Food aid staving off famine in Somalia: UN

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The United Nations said Friday that international food assistance to Somalia was the only reason why famine was being kept at bay in the troubled country.

The UN's World Food Programme said the situation was dire and the nation was now in a desperate race against time to avert famine, having suffered four consecutive failed rainy seasons since the end of 2020 and with a fifth now happening.

But WFP warned that if the world waited for famine to be formally declared before taking action, it would already be too late.

"Somalia is absolutely not out of danger yet. We remain extremely concerned about the dire situation across the country and we're in a desperate race against time," WFP's Somalia deputy country director Laura Turner told reporters in Geneva, speaking from Mogadishu.

"If the situation continues to worsen... then famine is projected before the end of this year."

Turner said that conditions were indeed expected to deteriorate as the rains have failed to materialise in the current season.

Meanwhile the situation could also worsen if the progressive scale-up of assistance is not maintained.

Famine is likely to strike in the Baidoa and Burhakaba districts of the Bay region, in inland southern Somalia.

Turner said famine had not yet been declared because three indicators had not been reached.

"One is extreme lack of food, the second is and the third is mortality," she explained.

"The malnutrition rates are truly horrifying... the mortality rates are only increasing. It's actually only the provision of food assistance that is keeping famine at bay."

Food costs are rising because Somalia is heavily dependent on Ukraine and Russia for its wheat imports.

"Food assistance alone will not prevent large-scale loss of life," Turner said, as disease, poor hygiene and dehydration would prove fatal.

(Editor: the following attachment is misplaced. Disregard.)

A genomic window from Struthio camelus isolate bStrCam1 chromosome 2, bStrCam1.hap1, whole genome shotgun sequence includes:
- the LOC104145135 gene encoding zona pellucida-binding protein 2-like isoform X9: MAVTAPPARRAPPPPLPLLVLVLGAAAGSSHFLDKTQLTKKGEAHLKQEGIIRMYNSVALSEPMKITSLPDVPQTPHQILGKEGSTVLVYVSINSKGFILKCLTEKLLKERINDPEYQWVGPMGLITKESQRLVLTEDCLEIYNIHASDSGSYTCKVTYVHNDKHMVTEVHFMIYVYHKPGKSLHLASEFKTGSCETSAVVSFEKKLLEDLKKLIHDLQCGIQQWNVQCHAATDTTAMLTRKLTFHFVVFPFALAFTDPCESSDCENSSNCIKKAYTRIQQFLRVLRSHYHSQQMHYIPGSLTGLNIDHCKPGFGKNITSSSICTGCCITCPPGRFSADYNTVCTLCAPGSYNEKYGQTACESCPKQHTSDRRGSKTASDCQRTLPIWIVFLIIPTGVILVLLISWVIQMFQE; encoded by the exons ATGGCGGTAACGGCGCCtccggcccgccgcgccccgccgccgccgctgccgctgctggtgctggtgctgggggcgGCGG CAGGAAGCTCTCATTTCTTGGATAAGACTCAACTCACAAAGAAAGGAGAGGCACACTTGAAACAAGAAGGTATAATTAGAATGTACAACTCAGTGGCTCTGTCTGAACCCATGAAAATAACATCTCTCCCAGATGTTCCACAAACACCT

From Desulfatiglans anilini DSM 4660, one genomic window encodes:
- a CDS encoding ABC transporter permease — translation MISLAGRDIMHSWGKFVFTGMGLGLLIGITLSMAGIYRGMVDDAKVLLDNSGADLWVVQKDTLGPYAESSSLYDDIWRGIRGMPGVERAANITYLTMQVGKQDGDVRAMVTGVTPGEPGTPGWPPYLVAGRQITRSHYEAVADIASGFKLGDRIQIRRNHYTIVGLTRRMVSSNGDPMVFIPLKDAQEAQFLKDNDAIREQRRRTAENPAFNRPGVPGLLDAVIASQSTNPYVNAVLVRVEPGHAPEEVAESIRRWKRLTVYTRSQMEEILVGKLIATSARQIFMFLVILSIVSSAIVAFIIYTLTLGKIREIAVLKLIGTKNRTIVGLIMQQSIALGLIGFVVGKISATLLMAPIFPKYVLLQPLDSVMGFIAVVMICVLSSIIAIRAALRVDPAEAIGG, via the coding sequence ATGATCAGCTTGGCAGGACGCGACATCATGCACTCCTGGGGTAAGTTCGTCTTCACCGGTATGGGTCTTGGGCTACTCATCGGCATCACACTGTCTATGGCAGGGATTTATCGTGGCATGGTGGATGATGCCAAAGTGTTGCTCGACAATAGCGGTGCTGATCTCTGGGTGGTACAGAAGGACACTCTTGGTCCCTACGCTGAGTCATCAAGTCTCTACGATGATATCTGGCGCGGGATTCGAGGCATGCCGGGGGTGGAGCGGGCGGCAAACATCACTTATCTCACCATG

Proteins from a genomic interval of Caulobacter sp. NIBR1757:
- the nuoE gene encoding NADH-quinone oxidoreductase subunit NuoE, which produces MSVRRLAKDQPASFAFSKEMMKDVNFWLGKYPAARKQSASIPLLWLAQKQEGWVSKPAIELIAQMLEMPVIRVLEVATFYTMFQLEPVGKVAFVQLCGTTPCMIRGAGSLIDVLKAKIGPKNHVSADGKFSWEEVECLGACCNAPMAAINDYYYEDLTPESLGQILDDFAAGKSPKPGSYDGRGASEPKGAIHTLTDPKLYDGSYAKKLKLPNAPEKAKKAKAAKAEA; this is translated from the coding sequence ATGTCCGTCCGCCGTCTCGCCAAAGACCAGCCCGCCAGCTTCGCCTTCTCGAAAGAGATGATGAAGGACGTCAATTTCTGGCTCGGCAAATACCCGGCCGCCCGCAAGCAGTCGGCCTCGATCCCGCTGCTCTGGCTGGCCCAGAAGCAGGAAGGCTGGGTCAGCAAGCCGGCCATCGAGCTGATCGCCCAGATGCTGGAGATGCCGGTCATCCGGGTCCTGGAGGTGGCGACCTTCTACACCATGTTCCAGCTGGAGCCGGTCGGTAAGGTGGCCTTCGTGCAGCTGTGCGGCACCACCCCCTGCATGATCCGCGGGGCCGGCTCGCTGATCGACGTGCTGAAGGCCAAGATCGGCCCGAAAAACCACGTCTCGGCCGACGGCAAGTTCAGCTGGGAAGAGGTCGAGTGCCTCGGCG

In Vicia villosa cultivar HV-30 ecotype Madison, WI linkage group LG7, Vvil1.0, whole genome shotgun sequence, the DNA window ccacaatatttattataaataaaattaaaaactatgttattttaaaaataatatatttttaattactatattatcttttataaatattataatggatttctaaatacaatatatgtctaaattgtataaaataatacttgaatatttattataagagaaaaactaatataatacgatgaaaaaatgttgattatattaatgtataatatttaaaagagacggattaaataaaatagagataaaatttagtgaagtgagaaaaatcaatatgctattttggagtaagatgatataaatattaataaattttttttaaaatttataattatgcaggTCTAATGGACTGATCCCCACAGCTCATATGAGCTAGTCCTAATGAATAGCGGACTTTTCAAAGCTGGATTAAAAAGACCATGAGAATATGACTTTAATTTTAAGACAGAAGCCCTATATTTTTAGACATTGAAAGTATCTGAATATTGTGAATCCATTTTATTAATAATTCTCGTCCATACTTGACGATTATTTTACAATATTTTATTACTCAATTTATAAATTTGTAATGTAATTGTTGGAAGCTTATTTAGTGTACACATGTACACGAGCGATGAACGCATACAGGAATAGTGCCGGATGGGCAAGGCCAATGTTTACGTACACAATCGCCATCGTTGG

Somalia is WFP's biggest operation, with the agency having distributed food and cash to nearly 4.2 million people—double the numbers it reached earlier this year.

Turner said WFP required $300 million to sustain its operations for the next six months, when the next potential rains might come.

Cost of inaction

Somalia has been wracked by decades of civil war, and an Islamist insurgency.

Millions of people are at risk of starvation across the wider Horn of Africa, which is in the grip of the worst drought in four decades after the four failed rainy seasons wiped out livestock and crops.

Mamunur Rahman Malik, the World Health Organization's representative in Somalia, also speaking from Mogadishu, said people in Somalia were facing hunger on a scale not seen since the 2011 famine.

"The risk of starving to death is being compounded by unprecedented drought, continued fighting, and the ongoing impact of the COVID-19 pandemic and a fragile health system," he said.

Malik said that 1.8 million children—half the country's total—were facing acute severe malnutrition, while one in 10 were visiting health centres with largely preventable diseases such as measles and cholera.

One in seven children were missing out on vaccines as their families move in search of food, he added.

"We should not have to wait for a famine declaration to prevent people from dying," said Malik.

"The cost of our inaction will mean that children, women and other vulnerable people will pay with their lives while we hopelessly, helplessly witness the tragedy unfolding."

© 2022 AFP

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